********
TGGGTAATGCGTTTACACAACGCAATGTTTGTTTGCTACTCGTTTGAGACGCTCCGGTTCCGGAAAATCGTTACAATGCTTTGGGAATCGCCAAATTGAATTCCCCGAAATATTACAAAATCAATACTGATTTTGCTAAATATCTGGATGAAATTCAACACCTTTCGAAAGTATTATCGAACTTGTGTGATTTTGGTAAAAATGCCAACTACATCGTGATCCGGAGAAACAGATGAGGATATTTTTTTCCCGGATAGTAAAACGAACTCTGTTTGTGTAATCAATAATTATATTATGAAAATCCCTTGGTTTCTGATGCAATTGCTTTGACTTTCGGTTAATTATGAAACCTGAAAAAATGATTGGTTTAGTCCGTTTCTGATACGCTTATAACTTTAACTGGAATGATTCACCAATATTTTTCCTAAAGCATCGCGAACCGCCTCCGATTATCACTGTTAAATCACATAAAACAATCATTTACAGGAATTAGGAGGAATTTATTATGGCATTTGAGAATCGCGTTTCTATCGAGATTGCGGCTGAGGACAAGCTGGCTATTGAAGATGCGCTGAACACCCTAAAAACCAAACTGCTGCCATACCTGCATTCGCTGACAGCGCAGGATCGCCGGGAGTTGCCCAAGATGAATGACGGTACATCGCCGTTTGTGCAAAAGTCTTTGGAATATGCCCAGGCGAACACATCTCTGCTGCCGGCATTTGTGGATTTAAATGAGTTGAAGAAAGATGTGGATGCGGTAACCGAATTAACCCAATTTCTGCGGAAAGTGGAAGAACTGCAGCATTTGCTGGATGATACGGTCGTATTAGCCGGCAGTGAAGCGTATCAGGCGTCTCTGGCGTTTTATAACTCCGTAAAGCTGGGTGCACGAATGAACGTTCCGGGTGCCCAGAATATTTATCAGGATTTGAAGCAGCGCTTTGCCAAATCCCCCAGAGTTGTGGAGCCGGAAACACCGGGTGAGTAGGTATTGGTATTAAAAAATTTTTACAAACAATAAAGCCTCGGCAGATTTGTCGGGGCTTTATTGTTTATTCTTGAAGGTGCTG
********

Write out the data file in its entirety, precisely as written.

TGGGTAATGCGTTTACACAACGCAATGTTTGTTTGCTACTCGTTTGAGACGCTCCGGTTCCGGAAAATCGTTACAATGCTTTGGGAATCGCCAAATTGAATTCCCCGAAATATTACAAAATCAATACTGATTTTGCTAAATATCTGGATGAAATTCAACACCTTTCGAAAGTATTATCGAACTTGTGTGATTTTGGTAAAAATGCCAACTACATCGTGATCCGGAGAAACAGATGAGGATATTTTTTTCCCGGATAGTAAAACGAACTCTGTTTGTGTAATCAATAATTATATTATGAAAATCCCTTGGTTTCTGATGCAATTGCTTTGACTTTCGGTTAATTATGAAACCTGAAAAAATGATTGGTTTAGTCCGTTTCTGATACGCTTATAACTTTAACTGGAATGATTCACCAATATTTTTCCTAAAGCATCGCGAACCGCCTCCGATTATCACTGTTAAATCACATAAAACAATCATTTACAGGAATTAGGAGGAATTTATTATGGCATTTGAGAATCGCGTTTCTATCGAGATTGCGGCTGAGGACAAGCTGGCTATTGAAGATGCGCTGAACACCCTAAAAACCAAACTGCTGCCATACCTGCATTCGCTGACAGCGCAGGATCGCCGGGAGTTGCCCAAGATGAATGACGGTACATCGCCGTTTGTGCAAAAGTCTTTGGAATATGCCCAGGCGAACACATCTCTGCTGCCGGCATTTGTGGATTTAAATGAGTTGAAGAAAGATGTGGATGCGGTAACCGAATTAACCCAATTTCTGCGGAAAGTGGAAGAACTGCAGCATTTGCTGGATGATACGGTCGTATTAGCCGGCAGTGAAGCGTATCAGGCGTCTCTGGCGTTTTATAACTCCGTAAAGCTGGGTGCACGAATGAACGTTCCGGGTGCCCAGAATATTTATCAGGATTTGAAGCAGCGCTTTGCCAAATCCCCCAGAGTTGTGGAGCCGGAAACACCGGGTGAGTAGGTATTGGTATTAAAAAATTTTTACAAACAATAAAGCCTCGGCAGATTTGTCGGGGCTTTATTGTTTATTCTTGAAGGTGCTG